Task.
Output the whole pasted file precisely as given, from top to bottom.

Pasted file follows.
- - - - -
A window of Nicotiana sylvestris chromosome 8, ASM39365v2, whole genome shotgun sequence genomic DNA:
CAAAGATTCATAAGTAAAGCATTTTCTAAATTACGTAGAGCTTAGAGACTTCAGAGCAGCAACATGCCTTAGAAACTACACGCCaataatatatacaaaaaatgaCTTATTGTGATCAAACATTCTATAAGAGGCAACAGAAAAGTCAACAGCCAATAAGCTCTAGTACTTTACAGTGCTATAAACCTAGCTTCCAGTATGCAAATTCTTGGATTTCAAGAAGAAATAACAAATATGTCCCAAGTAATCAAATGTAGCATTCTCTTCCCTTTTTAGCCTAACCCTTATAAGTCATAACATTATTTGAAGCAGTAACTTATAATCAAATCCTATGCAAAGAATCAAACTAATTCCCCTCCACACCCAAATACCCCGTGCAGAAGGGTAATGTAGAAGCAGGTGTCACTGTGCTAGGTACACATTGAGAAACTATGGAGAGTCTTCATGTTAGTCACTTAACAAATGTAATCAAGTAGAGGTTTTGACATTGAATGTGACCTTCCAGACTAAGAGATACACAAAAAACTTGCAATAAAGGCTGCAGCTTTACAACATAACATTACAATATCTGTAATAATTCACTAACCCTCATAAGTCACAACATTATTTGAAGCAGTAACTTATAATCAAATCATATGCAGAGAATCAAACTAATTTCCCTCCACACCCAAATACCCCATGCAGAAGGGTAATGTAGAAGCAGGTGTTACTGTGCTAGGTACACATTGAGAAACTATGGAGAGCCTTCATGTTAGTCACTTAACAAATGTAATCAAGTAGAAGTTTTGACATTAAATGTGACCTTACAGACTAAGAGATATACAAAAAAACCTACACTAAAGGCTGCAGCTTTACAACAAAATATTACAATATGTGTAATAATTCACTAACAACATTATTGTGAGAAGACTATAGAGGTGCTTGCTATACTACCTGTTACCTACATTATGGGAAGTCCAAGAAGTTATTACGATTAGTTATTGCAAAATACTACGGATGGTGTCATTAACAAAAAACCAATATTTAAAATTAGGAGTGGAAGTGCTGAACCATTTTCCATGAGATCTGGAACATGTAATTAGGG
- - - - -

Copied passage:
A window of Nicotiana sylvestris chromosome 8, ASM39365v2, whole genome shotgun sequence genomic DNA:
CAAAGATTCATAAGTAAAGCATTTTCTAAATTACGTAGAGCTTAGAGACTTCAGAGCAGCAACATGCCTTAGAAACTACACGCCaataatatatacaaaaaatgaCTTATTGTGATCAAACATTCTATAAGAGGCAACAGAAAAGTCAACAGCCAATAAGCTCTAGTACTTTACAGTGCTATAAACCTAGCTTCCAGTATGCAAATTCTTGGATTTCAAGAAGAAATAACAAATATGTCCCAAGTAATCAAATGTAGCATTCTCTTCCCTTTTTAGCCTAACCCTTATAAGTCATAACATTATTTGAAGCAGTAACTTATAATCAAATCCTATGCAAAGAATCAAACTAATTCCCCTCCACACCCAAATACCCCGTGCAGAAGGGTAATGTAGAAGCAGGTGTCACTGTGCTAGGTACACATTGAGAAACTATGGAGAGTCTTCATGTTAGTCACTTAACAAATGTAATCAAGTAGAGGTTTTGACATTGAATGTGACCTTCCAGACTAAGAGATACACAAAAAACTTGCAATAAAGGCTGCAGCTTTACAACATAACATTACAATATCTGTAATAATTCACTAACCCTCATAAGTCACAACATTATTTGAAGCAGTAACTTATAATCAAATCATATGCAGAGAATCAAACTAATTTCCCTCCACACCCAAATACCCCATGCAGAAGGGTAATGTAGAAGCAGGTGTTACTGTGCTAGGTACACATTGAGAAACTATGGAGAGCCTTCATGTTAGTCACTTAACAAATGTAATCAAGTAGAAGTTTTGACATTAAATGTGACCTTACAGACTAAGAGATATACAAAAAAACCTACACTAAAGGCTGCAGCTTTACAACAAAATATTACAATATGTGTAATAATTCACTAACAACATTATTGTGAGAAGACTATAGAGGTGCTTGCTATACTACCTGTTACCTACATTATGGGAAGTCCAAGAAGTTATTACGATTAGTTATTGCAAAATACTACGGATGGTGTCATTAACAAAAAACCAATATTTAAAATTAGGAGTGGAAGTGCTGAACCATTTTCCATGAGATCTGGAACATGTAATTAGGG